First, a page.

“I like to think that’s because people are educated about the law and are obeying it,” Krauss said. “But it could be that officers are not enforcing it as much.”
In Petaluma, a town of about 60,000 people, 791 citations were issued last year; in Sebastopol, a town with a population nearing 8,000, 112 citations were issued in 2010 and in Cotati, whose population is about 7,100, a total of 43 citations were written.
The intersection of Medical Center Drive and Snyder Lane, where the Murrays were struck, didn’t make Rohnert Park’s most dangerous intersections last year, despite the accident. The most dangerous in terms of collisions and accidents were Rohnert Park Expressway and Commerce, with 16 total collisions, Expressway and State Farm, with eight and Redwood Drive and Expressway, with seven.
“The statistics show that that area isn’t a problem,” Krauss said. “It’s important for pedestrians to understand rights of way and for drivers to be aware of pedestrians.”
The Department of Public Safety uses these statistics to determine where to focus patrol efforts on the city’s streets. But more recently, police said, they’re listening to the citizens of Rohnert Park to find out where they should concentrate community policing.
“One of the things we’ve done in Public Safety … is have more contact with public,” Masterson said. “One of the ways we do that is through positive traffic enforcement. We have issues citations and written warnings for driving or texting while using a cell phone.”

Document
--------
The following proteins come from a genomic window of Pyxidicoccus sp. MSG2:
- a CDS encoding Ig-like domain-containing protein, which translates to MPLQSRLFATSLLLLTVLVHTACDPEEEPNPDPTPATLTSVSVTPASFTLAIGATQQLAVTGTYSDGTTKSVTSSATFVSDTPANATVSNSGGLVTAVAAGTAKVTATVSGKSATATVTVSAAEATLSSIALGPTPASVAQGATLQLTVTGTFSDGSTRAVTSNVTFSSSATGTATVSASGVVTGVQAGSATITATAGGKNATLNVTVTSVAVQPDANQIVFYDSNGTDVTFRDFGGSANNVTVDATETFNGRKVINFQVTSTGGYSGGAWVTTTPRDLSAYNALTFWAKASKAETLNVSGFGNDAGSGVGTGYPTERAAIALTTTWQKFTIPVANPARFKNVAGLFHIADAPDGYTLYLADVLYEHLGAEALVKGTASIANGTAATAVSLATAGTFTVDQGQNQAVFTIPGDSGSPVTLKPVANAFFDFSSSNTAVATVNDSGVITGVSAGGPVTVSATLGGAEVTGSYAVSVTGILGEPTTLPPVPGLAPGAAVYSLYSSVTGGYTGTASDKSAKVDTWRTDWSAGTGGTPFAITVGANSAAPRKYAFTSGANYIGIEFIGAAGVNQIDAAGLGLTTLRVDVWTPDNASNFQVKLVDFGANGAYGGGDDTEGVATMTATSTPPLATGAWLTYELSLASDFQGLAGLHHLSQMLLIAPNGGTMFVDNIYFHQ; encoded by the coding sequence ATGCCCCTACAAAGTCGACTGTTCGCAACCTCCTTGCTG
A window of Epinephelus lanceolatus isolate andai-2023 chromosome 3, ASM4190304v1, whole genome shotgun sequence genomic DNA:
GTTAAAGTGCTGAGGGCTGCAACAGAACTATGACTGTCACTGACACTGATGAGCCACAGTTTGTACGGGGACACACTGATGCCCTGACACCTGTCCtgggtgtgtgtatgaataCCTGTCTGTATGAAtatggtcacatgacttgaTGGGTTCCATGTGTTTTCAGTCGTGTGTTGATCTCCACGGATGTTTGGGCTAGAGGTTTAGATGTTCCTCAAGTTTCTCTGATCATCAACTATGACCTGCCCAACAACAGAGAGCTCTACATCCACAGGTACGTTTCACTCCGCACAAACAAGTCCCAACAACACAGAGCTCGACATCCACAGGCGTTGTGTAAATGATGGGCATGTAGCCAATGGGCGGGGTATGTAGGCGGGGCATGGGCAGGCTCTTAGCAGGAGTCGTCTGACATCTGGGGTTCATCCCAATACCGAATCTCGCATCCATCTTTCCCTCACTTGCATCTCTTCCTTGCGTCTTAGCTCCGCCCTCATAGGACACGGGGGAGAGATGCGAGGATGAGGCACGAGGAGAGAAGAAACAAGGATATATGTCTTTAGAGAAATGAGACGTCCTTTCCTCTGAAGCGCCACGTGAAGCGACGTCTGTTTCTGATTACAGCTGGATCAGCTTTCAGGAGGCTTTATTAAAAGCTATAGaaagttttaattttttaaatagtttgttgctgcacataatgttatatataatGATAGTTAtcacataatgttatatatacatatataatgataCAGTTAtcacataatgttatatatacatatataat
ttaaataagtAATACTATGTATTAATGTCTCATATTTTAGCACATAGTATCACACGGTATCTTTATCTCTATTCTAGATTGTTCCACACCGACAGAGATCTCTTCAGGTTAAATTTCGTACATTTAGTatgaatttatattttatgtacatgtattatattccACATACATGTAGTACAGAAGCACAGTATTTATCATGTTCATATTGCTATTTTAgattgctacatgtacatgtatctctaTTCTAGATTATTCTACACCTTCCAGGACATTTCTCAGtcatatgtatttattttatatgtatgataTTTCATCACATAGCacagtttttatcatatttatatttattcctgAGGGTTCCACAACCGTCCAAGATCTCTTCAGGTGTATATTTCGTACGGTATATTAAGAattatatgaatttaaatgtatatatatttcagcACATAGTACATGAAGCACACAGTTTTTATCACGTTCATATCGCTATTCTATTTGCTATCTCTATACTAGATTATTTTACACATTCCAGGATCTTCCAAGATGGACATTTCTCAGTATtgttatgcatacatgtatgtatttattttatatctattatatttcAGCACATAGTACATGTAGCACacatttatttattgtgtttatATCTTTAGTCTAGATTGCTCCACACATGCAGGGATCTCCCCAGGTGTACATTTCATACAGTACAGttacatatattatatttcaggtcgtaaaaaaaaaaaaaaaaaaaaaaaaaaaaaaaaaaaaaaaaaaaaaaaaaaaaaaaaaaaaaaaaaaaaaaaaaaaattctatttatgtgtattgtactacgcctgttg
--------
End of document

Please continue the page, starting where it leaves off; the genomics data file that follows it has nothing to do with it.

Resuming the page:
“Speaking out is a step to bring attention to it,” Masterson added.
Another way to stop cell phone violators is to put plain-clothes officers out on the streets and test crosswalks, though Sgt. Krauss said the department hasn’t done that yet at the intersection where the Murrays were hit.
Assistant District Attorney Christine Cook said Feb. 23 the her office hasn’t yet determined whether or not to file charges against Dunaway yet.
“We’re carefully and thoroughly reviewing the case and looking at investigative reports,” Cook said. “We don’t have a filing determination at this time.”
Join the Murrays at a fundraiser this weekend at , organized by Petaluma-based nonprofit Fabulous Women.
“It’s a way for the community to come together,” said Krista Gawronski, who started the organization in 2006 with her friends. “Charity doesn’t have to be so painful, it can be celebratory. In the case of the Murray event, we want to build social conciousness about cell phone use and public safety.”
“This is such a tragedy, but there’s definitely a huge lesson to learn,” Gawronski said.
Editor's note: The Calli Murray fundraiser is from 1 p.m. to 5 p.m. this Sunday at Sally Tomatoes. The venue is donated by Gerard Giudice, and a host of other companies are donating time and raffle prizes such as bluetooths for the event. Rohnert Park Patch will bring you full coverage of the event. Organizers say it's a chance to honor Calli, to support the Murray family and to raise awareness about the dangers of texting and driving.